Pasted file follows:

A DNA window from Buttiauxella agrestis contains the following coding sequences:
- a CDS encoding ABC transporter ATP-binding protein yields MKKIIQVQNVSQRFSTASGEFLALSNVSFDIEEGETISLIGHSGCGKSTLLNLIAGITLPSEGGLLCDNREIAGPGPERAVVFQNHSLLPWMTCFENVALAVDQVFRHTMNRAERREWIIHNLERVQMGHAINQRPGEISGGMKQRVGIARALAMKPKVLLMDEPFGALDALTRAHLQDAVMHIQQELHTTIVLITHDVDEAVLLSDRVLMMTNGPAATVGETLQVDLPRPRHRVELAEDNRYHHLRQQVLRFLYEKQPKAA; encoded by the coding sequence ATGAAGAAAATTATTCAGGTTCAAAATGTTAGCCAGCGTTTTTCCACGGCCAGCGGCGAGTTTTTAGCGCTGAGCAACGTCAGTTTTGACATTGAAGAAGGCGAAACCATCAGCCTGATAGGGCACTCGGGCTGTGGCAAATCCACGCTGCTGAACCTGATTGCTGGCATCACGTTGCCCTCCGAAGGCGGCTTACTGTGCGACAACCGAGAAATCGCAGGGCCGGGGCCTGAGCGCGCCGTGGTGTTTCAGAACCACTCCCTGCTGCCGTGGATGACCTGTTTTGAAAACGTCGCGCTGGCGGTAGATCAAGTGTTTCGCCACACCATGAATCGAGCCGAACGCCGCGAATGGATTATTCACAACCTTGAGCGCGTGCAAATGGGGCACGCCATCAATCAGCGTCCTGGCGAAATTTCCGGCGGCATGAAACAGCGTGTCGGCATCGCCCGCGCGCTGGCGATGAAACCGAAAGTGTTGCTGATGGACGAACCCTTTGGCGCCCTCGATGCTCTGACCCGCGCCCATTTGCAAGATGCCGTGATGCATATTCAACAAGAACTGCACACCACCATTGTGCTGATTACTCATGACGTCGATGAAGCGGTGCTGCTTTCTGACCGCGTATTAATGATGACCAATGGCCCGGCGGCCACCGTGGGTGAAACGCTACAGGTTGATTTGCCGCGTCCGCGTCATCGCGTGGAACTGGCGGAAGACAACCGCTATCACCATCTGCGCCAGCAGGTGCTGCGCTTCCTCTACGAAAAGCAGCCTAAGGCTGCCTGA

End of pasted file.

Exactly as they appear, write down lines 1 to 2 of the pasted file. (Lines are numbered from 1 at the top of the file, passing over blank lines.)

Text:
A DNA window from Buttiauxella agrestis contains the following coding sequences:
- a CDS encoding ABC transporter ATP-binding protein yields MKKIIQVQNVSQRFSTASGEFLALSNVSFDIEEGETISLIGHSGCGKSTLLNLIAGITLPSEGGLLCDNREIAGPGPERAVVFQNHSLLPWMTCFENVALAVDQVFRHTMNRAERREWIIHNLERVQMGHAINQRPGEISGGMKQRVGIARALAMKPKVLLMDEPFGALDALTRAHLQDAVMHIQQELHTTIVLITHDVDEAVLLSDRVLMMTNGPAATVGETLQVDLPRPRHRVELAEDNRYHHLRQQVLRFLYEKQPKAA; encoded by the coding sequence ATGAAGAAAATTATTCAGGTTCAAAATGTTAGCCAGCGTTTTTCCACGGCCAGCGGCGAGTTTTTAGCGCTGAGCAACGTCAGTTTTGACATTGAAGAAGGCGAAACCATCAGCCTGATAGGGCACTCGGGCTGTGGCAAATCCACGCTGCTGAACCTGATTGCTGGCATCACGTTGCCCTCCGAAGGCGGCTTACTGTGCGACAACCGAGAAATCGCAGGGCCGGGGCCTGAGCGCGCCGTGGTGTTTCAGAACCACTCCCTGCTGCCGTGGATGACCTGTTTTGAAAACGTCGCGCTGGCGGTAGATCAAGTGTTTCGCCACACCATGAATCGAGCCGAACGCCGCGAATGGATTATTCACAACCTTGAGCGCGTGCAAATGGGGCACGCCATCAATCAGCGTCCTGGCGAAATTTCCGGCGGCATGAAACAGCGTGTCGGCATCGCCCGCGCGCTGGCGATGAAACCGAAAGTGTTGCTGATGGACGAACCCTTTGGCGCCCTCGATGCTCTGACCCGCGCCCATTTGCAAGATGCCGTGATGCATATTCAACAAGAACTGCACACCACCATTGTGCTGATTACTCATGACGTCGATGAAGCGGTGCTGCTTTCTGACCGCGTATTAATGATGACCAATGGCCCGGCGGCCACCGTGGGTGAAACGCTACAGGTTGATTTGCCGCGTCCGCGTCATCGCGTGGAACTGGCGGAAGACAACCGCTATCACCATCTGCGCCAGCAGGTGCTGCGCTTCCTCTACGAAAAGCAGCCTAAGGCTGCCTGA